Tropes relating to the show.
- Americans Hate Tingle: This American made TV series was considered to be very daring and groundbreaking for addressing issues of sex and relations that others shows to that point didn't discuss. Especially from a female standpoint. Other viewers in the US watched it because they felt it was hot and saucy. In Europe the show was appreciated more for its comedy and camp value, because the fact that the main cast always has sex without removing their bra or with the sheets covering up their genitals comes across as still very prudish for a show with the word ''sex'' in the title.
- Awesome Ego: Samantha.
- Crowning Moment of Awesome:
Carrie: Fuck you. (He continues to kiss her). Fuck you. (She kisses him back). Oh, fuck me.
- Carrie and Big in the "The Big Time". You know it shouldn't be, but it is. Big kisses her:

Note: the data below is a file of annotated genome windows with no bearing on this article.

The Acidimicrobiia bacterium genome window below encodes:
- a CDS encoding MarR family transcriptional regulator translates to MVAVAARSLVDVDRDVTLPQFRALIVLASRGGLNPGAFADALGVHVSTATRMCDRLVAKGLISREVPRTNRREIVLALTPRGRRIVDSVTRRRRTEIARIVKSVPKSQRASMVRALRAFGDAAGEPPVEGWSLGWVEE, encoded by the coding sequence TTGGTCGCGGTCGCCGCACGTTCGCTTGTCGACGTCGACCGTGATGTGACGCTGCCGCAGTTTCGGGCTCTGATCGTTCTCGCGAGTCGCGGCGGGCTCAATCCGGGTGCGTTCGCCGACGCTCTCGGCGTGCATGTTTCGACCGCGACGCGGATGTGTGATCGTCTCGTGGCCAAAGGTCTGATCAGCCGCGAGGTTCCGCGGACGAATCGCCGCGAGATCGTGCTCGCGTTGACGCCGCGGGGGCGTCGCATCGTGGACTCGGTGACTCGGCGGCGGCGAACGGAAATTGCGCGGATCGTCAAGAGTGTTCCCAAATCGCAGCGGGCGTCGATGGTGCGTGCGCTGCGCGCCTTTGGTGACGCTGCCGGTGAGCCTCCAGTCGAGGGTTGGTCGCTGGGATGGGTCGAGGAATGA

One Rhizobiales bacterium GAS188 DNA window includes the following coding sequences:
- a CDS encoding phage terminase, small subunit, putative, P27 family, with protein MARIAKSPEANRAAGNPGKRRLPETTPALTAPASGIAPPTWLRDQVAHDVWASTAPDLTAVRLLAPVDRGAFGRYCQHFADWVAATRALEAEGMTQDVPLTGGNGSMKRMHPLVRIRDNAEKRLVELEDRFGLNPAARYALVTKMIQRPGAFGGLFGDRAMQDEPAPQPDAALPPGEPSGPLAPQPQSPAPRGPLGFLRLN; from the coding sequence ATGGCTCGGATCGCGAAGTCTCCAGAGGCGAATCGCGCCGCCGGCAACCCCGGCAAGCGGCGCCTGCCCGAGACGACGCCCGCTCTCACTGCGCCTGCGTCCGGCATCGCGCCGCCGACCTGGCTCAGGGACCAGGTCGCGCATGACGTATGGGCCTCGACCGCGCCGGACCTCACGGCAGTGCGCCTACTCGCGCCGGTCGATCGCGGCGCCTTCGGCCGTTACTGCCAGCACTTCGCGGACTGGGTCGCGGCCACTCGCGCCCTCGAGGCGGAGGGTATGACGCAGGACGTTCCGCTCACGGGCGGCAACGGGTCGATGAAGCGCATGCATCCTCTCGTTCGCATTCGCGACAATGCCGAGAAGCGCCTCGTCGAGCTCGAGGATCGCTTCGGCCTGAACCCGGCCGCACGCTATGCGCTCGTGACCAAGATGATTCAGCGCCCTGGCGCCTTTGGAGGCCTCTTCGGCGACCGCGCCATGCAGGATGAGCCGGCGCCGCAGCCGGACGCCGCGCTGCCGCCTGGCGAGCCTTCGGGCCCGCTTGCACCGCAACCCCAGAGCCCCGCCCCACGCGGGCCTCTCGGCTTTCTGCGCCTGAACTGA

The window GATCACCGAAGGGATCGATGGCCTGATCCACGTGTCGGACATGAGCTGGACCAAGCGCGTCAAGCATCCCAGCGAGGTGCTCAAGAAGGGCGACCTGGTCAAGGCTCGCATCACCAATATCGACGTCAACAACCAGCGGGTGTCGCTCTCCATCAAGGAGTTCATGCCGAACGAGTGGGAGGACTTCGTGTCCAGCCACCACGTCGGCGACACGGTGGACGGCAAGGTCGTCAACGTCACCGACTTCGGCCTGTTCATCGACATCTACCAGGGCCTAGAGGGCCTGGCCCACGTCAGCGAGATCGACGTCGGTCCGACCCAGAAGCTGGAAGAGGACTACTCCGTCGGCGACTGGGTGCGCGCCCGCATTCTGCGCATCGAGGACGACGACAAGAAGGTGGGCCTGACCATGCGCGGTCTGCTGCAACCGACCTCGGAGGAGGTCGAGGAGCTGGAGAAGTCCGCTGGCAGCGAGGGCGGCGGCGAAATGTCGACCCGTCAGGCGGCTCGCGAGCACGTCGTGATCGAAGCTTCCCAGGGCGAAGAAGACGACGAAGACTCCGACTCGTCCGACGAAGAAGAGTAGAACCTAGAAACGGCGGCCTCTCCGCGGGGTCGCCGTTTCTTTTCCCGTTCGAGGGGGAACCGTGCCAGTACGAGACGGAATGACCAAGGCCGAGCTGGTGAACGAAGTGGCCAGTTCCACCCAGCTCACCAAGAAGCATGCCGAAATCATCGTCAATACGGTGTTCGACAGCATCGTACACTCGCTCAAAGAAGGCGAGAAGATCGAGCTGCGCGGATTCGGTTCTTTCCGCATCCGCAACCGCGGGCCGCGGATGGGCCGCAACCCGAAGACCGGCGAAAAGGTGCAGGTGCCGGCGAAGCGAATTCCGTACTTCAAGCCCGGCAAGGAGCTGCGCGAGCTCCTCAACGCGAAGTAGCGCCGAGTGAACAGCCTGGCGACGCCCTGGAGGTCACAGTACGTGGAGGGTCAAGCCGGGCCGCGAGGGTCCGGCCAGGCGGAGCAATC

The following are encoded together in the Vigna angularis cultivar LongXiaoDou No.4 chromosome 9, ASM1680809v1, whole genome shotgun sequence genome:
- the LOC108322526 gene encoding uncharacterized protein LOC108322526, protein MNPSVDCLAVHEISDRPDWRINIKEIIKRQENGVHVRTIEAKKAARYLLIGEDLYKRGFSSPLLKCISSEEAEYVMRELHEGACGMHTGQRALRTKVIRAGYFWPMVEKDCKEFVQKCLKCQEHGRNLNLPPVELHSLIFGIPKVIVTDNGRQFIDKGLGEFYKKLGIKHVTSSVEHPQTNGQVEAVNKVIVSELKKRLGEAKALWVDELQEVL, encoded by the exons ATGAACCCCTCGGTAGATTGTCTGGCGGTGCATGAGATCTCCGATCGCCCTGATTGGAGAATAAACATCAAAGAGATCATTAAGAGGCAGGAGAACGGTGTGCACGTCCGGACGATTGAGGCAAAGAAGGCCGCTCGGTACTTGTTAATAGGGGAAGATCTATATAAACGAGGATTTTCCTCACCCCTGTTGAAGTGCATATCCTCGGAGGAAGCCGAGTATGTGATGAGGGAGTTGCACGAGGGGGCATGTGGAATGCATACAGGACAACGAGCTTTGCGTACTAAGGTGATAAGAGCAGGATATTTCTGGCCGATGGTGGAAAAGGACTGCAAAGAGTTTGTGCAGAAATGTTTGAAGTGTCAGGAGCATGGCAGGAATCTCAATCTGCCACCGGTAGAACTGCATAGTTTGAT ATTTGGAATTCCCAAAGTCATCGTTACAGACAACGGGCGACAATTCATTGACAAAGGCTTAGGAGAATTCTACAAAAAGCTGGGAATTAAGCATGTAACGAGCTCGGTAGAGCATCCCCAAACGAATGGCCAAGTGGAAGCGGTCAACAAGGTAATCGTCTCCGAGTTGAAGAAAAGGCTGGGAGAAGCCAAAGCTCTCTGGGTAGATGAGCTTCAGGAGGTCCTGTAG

Natasha: Yes, I'm sorry about it all. I'm sorry that he moved to Paris and fell in love with me, I'm sorry that we ever got married, I'm sorry he cheated on me with you, and I'm sorry that I pretended to ignore it for as long as I did. I'm sorry I found you in my apartment, fell down the stairs, and broke my tooth. I'm very sorry that after much painful dental surgery, this tooth is still a different color than this tooth. Finally, I'm very sorry that you felt the need to come down here. Now not only have you ruined my marriage, you've ruined my lunch!
- And in the aftermath of the above the crown goes to the other side:
- Carrie dealing with Kyra the judgmental mother in the end of "Woman's right to shoes". Especially as Kyra had the nerve to initially refuse to pay for Carrie's stolen shoes, which Kyra made her take off, on the grounds that "we shouldn't have to pay for your extravagant lifestyle", even though the woman has three fucking kids Carrie bought presents for in the past.